The L.A. Clippers traded for Chris Paul on Wednesday, and in about 10 days we'll see what promises to be the beginning of something sweet as CP3 will take the court with the reigning NBA Rookie of the Year, All-Star and dunk champ Blake Griffin. As a rook in 2010-11, Griffin became must-watch television for fans all over the world thanks to his powerful above-the-rim game; he managed to do what the New York Knicks could not and make Timofey Mozgov famous in America. The Clippers became a huge road draw as well as fans paid for the opportunity to see the kid in the flesh, dunking on everything.
That version of Blake Griffin had Baron Davis, Eric Bledsoe and Mo Williams running the point for me. Boom has always been a good passer (he's averaged more than eight assists per game thrice), Bledsoe is quick and has decent vision and Mo ... well, Mo threw more alley-oops in a couple dozen games in L.A. than he had in the previous 7-1/2 years, and he played with LeBron.
But Paul is something else entirely. CP3 has twice led the league assists per game, and has a career average 9.9 per contest (tops among all active players) while having played for coaches (Byron Scott and Monty Williams, with some Jeff Bower tossed in) who ran some of the most deliberate offenses in basketball. His career assist rate is 46 percent, which is No. 2 all-time, behind just John Stockton. He is the best and most exacting passer since Stockton, with the possible exception of Steve Nash; at the very least, CP3 and Nash have court vision so far above most of their peers -- guys like Davis, Bledsoe and Williams -- that it's almost a ridiculous comparison to even make. (Jason Kidd and Deron Williams should be mentioned in the supreme court vision club, as well.)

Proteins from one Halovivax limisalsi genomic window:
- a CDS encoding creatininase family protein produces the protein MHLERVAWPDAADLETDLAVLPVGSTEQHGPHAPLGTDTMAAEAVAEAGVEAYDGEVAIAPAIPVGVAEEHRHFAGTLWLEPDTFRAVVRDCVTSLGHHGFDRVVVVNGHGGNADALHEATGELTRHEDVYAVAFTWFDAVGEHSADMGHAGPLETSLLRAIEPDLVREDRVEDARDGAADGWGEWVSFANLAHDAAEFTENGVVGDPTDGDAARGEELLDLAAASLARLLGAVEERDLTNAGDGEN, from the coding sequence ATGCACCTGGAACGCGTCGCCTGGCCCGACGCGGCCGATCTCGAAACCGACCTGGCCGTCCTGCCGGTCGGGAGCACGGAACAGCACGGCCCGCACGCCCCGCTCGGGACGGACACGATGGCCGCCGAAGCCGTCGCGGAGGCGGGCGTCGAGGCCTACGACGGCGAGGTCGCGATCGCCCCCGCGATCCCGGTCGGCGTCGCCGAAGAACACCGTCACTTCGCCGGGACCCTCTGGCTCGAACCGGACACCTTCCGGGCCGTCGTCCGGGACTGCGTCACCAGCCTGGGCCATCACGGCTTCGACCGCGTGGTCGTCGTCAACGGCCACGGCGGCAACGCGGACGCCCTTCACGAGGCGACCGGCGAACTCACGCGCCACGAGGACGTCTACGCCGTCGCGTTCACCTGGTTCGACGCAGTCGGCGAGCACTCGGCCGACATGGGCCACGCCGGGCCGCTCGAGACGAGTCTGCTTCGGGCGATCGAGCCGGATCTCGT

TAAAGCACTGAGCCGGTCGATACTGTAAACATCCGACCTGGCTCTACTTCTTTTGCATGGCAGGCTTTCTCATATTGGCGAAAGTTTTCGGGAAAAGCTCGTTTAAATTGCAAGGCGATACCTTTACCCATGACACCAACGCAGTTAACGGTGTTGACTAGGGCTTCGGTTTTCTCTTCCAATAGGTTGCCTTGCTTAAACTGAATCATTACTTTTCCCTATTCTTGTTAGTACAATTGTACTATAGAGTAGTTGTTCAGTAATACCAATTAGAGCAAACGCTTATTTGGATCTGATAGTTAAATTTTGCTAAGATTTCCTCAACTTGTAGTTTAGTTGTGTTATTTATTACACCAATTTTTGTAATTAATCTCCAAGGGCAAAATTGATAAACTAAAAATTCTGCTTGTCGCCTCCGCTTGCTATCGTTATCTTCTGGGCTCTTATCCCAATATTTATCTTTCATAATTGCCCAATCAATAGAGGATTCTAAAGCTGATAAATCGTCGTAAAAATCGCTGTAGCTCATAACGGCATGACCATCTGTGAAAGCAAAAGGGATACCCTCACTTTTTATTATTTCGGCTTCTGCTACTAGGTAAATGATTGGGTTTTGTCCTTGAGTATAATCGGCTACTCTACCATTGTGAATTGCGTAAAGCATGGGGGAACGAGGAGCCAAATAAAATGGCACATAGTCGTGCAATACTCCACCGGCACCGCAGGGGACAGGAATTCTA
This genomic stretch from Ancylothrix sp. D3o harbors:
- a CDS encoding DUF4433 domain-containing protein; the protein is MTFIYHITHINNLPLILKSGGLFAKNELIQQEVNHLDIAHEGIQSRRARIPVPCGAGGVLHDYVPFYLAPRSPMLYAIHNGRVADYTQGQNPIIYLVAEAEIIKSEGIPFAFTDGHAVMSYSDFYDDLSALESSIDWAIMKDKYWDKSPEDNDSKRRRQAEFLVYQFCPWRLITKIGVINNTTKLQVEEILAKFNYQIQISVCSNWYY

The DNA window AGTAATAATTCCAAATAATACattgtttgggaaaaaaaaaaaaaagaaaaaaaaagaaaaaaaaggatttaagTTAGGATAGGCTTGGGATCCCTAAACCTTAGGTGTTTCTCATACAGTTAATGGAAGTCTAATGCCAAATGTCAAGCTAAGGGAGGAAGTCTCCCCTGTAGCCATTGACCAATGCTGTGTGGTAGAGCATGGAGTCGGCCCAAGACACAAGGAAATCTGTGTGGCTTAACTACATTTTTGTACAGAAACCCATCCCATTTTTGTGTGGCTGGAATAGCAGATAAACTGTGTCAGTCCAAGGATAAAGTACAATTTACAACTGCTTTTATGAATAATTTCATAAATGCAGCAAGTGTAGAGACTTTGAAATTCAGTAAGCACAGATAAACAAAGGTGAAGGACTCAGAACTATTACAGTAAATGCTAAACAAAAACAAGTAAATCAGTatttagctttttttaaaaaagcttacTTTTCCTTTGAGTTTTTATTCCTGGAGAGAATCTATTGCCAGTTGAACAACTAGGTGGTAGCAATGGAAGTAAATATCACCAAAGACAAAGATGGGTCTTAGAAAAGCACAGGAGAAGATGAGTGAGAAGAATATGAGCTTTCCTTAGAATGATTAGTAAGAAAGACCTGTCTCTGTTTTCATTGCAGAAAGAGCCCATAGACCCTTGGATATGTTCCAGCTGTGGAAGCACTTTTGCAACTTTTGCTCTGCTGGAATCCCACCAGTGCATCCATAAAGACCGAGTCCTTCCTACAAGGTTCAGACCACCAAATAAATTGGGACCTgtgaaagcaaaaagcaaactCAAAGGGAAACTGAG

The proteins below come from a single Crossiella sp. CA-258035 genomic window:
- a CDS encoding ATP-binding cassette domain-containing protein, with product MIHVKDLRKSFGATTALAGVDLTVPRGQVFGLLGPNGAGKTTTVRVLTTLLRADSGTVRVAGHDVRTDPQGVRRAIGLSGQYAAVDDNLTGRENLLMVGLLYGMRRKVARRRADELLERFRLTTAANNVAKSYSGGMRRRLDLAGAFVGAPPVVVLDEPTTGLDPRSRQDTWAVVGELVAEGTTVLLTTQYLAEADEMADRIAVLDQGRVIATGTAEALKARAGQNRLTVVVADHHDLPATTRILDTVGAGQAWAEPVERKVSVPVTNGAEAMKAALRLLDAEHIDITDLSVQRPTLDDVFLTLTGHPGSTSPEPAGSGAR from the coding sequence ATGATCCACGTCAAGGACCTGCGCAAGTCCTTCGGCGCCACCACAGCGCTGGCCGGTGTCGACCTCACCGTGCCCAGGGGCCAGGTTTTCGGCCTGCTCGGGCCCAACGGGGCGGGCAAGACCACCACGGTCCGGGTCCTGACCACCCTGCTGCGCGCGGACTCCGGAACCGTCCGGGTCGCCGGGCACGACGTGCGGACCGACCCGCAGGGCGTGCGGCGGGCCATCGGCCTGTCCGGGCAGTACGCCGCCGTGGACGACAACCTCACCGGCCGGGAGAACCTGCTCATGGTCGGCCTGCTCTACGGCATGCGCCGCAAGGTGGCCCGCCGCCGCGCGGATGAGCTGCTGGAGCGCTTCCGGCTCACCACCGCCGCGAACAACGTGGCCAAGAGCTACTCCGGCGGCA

Add that court vision to Griffin's destructive tendencies, and you have something monstrous on your hands. It's hard to tell how big CP3's impact will be from Day 1; Paul has never had a finisher like Griffin on his team. Tyson Chandler circa 2008 would seem to be an appropriate comparison, but the Clippers will hope that DeAndre Jordan more closely emulates him, while Griffin refines his already-strong floor game to mimic David West. But there's no question that CP3 is the best passer Griffin will have ever played with, that he's also a great shooter who will help space the floor and that this is a huge step in Blake's young career. What we saw in 2010-11 may just be the surface of what Griffin delivers over the next few seasons.
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